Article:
The global status and trends of Payments for Ecosystem Services
Payments for ecosystem services (PES) refers to the payments which are made for the benefits provided by natural systems, such as fresh water or air, in order to create incentives for landowners to preserve these natural systems. PES interventions exist across several domains such as water and forests, and may be financed by the users of ecosystem services, governments, or by agencies which have regulatory obligations to do so. There has been a substantial increase in PES interventions in recent years. The authors find that there are over 550 active programs across the world, and that, taken together, these programs make payments of over $36 billion each year.
Research Goals & Methods
The authors conducted a review of literature to map the range of PES mechanisms across the world and understand which factors support their growth. They identified the number of PES programs, their geographical spread, and their monetary value in the watershed, biodiversity and habitat, forest and land-use carbon domains.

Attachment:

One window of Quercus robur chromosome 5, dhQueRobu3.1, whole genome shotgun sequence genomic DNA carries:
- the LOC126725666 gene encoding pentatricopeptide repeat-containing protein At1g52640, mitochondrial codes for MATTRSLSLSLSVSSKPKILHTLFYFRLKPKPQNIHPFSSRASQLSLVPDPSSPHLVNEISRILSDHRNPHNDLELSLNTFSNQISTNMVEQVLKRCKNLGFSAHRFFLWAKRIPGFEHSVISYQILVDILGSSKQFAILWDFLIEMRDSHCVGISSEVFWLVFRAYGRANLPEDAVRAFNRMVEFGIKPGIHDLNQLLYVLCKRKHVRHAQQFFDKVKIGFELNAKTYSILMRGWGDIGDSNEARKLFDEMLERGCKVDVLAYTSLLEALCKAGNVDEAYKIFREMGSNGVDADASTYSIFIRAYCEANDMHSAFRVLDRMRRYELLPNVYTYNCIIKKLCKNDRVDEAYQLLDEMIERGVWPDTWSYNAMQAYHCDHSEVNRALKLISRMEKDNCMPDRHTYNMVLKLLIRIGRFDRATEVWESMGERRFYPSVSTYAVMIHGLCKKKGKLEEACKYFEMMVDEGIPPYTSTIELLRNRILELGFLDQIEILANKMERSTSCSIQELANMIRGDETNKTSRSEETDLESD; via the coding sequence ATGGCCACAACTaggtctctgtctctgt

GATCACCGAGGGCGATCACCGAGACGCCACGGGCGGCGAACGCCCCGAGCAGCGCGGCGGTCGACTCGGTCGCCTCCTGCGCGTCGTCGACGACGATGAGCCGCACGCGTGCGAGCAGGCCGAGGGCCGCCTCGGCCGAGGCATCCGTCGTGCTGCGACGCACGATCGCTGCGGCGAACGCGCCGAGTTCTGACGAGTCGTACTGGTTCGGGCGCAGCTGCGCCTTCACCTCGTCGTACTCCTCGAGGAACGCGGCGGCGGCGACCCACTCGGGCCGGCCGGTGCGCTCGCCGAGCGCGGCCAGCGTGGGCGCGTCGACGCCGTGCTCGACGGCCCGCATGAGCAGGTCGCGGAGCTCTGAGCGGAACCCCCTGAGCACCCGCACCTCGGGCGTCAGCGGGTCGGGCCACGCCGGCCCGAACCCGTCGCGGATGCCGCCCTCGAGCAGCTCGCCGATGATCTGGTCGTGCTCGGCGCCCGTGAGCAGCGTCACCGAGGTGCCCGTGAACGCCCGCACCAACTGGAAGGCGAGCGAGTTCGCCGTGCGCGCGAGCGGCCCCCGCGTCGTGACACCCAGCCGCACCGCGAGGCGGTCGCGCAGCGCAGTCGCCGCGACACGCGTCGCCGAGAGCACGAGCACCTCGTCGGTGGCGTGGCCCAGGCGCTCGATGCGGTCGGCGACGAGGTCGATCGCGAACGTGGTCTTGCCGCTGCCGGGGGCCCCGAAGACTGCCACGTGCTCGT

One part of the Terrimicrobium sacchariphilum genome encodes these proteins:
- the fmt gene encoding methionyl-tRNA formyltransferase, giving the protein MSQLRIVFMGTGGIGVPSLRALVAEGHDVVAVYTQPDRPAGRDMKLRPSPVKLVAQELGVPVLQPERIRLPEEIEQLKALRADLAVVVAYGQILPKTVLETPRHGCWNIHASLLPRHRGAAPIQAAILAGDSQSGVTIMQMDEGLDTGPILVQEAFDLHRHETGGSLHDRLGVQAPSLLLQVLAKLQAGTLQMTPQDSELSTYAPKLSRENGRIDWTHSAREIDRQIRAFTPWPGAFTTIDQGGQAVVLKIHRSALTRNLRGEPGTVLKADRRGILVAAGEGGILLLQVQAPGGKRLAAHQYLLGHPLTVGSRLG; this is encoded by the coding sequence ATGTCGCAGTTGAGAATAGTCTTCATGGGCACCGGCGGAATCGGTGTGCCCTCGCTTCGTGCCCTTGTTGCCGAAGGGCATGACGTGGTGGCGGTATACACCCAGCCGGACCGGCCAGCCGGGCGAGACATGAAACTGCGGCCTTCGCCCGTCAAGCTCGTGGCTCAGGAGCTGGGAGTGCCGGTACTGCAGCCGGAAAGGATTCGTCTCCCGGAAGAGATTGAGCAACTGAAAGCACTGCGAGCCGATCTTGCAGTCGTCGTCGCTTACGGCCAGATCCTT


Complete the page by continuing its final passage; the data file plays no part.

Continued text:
Conclusions & Takeaways
They find that watershed PES interventions are among the largest in value and geographical spread, of the three domains. Chinese watershed PES interventions account for a large number of these programs, even as watershed PES interventions are gaining popularity in South America. Forest and land-use carbon PES interventions have also grown, even though supply remains greater than demand for voluntary forest carbon. Globally, there are fewer biodiversity PES interventions as compared to watershed and forest PES interventions.
According to their research, the following factors are required to scale up PES interventions globally: motivated buyers and sellers of ecosystem services, metrics to quantify the value of ecosystem services which are accurate as well as easy to assess, and PES managing institutions with low transaction costs.
The global status and trends of Payments for Ecosystem Services. Nature Sustainability. 2018;1(3):136 - 144. doi:10.1038/s41893-018-0033-0..
- University of California, Santa Barbara
- University of California, Los Angeles
- Forest Trends